Holder Drops Pursuit of School Voucher Program in ‘Temporary Victory’ for GOP
November 19, 2013 - 12:24 pm
Republicans are claiming “temporary victory” for school choice as the Justice Department quietly dropped its request for an injunction that would have blocked Louisiana’s voucher program.
Less than a month ago, 30 senators led by Sen. Pat Toomey (R-Pa.) called on Attorney General Eric Holder to justify his department’s lawsuit against Louisiana’s Scholarship Program that gives low-income students vouchers to escape failing schools.
The DOJ’s petition argued that this could adversely affect racial balance at schools.
“Education needs to be about giving all of our students the best possible opportunity, not about reaching federal quotas determined by bureaucrats in Washington,” Sen. David Vitter (R-La.) said. “I’m relieved that the Justice Department has decided against this particular attack on Louisiana parents and students, but this is a temporary victory. We still need to ensure that families are the ones to ultimately decide where their children will go to school, not some Washington bureaucrat or some executive order. That’s the end goal we need to continue working toward.”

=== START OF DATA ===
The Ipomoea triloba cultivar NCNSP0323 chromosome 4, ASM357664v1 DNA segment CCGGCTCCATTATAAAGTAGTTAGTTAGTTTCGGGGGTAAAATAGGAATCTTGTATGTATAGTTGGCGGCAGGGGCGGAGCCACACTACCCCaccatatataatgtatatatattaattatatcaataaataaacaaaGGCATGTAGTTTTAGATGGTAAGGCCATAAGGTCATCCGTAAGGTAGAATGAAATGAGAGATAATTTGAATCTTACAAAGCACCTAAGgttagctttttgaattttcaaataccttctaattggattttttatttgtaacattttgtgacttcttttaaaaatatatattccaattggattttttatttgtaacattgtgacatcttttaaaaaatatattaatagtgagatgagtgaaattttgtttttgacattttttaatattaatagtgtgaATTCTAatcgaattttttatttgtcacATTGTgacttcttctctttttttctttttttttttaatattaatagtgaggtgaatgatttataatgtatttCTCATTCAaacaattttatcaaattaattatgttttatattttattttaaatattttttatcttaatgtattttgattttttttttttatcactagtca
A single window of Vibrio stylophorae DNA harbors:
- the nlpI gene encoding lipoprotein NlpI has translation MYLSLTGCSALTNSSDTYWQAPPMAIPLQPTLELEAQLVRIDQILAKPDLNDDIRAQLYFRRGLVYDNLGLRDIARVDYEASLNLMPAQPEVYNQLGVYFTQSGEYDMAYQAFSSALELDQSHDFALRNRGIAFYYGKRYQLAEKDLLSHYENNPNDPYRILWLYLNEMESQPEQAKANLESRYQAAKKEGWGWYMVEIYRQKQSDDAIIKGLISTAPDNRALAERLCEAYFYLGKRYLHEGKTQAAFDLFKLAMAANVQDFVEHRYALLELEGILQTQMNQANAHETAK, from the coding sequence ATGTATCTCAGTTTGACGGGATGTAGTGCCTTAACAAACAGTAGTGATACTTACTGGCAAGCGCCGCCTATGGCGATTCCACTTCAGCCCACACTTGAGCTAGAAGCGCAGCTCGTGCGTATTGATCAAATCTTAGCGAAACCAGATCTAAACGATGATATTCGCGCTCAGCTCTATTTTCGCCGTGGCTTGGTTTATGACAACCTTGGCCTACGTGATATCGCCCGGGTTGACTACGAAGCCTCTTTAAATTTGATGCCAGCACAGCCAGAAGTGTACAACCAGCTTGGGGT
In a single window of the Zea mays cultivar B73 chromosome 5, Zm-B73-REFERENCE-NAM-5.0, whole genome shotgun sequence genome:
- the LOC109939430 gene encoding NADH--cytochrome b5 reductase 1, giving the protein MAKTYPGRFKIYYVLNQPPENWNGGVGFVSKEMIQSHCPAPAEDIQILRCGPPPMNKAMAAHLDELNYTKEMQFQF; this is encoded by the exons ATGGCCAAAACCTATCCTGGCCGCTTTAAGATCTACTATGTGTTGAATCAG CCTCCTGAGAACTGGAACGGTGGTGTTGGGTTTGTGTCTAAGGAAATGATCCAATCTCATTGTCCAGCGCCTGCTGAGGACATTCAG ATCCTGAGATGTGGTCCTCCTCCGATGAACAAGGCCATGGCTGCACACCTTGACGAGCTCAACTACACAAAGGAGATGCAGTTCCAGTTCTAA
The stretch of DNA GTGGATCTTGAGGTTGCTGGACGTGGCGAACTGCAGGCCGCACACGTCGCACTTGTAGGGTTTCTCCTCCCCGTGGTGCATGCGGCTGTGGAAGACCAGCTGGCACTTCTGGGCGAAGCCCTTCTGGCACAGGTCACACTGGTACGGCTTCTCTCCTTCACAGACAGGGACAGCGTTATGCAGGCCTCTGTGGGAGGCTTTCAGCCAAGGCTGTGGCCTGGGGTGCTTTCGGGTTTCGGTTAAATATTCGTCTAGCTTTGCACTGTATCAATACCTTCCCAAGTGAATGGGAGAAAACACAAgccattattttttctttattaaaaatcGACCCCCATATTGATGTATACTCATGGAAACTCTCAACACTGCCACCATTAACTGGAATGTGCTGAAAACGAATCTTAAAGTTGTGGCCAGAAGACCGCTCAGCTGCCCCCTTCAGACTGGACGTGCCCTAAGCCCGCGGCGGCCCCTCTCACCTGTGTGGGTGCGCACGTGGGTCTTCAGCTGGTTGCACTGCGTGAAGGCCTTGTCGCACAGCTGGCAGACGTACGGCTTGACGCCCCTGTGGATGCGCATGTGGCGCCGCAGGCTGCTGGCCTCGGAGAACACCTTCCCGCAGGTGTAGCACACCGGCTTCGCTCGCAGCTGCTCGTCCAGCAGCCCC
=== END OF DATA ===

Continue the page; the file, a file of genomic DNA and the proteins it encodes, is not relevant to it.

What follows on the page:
The Louisiana Scholarship Program grants vouchers of $4,500 — $3,000 less than what a public school in the state spends on a student each year. In 2012, after expanding the program statewide, 91 percent of scholarship children were minorities including 86 percent African-American.
“I am relieved these children will now have the opportunity to get a good education,” said Toomey. “But this chance for a better life should never have been in question in the first place. Our children are not statistics. They deserve the opportunity to escape the cycle of poverty and violence through a good education. The fact that Mr. Holder would block any child from a good education is bad enough. The fact that he tried to do so based solely on the children’s race is inexcusable. I am delighted the Justice Department has seen the light and dropped this unfortunate lawsuit.”
The Oct. 24 letter from Toomey, Vitter and the other senators stressed concern “that the Department of Justice’s decision to prevent these needy children from obtaining a valuable education is not consistent with the pursuit of justice, but instead may be the result of improper, partisan motives.”
“It seems to us that a program that rescues needy children from failing schools, gives families a chance to break the cycle of poverty and violence, and saves taxpayers millions of dollars each year is one that should be lauded by the federal government. Instead, the Justice Department is working to sabotage it. Shockingly, the Justice Department is doing so by targeting a small group of children based solely on the color of their skin,” the senators wrote, adding comments they’d received from parents thankful for the program.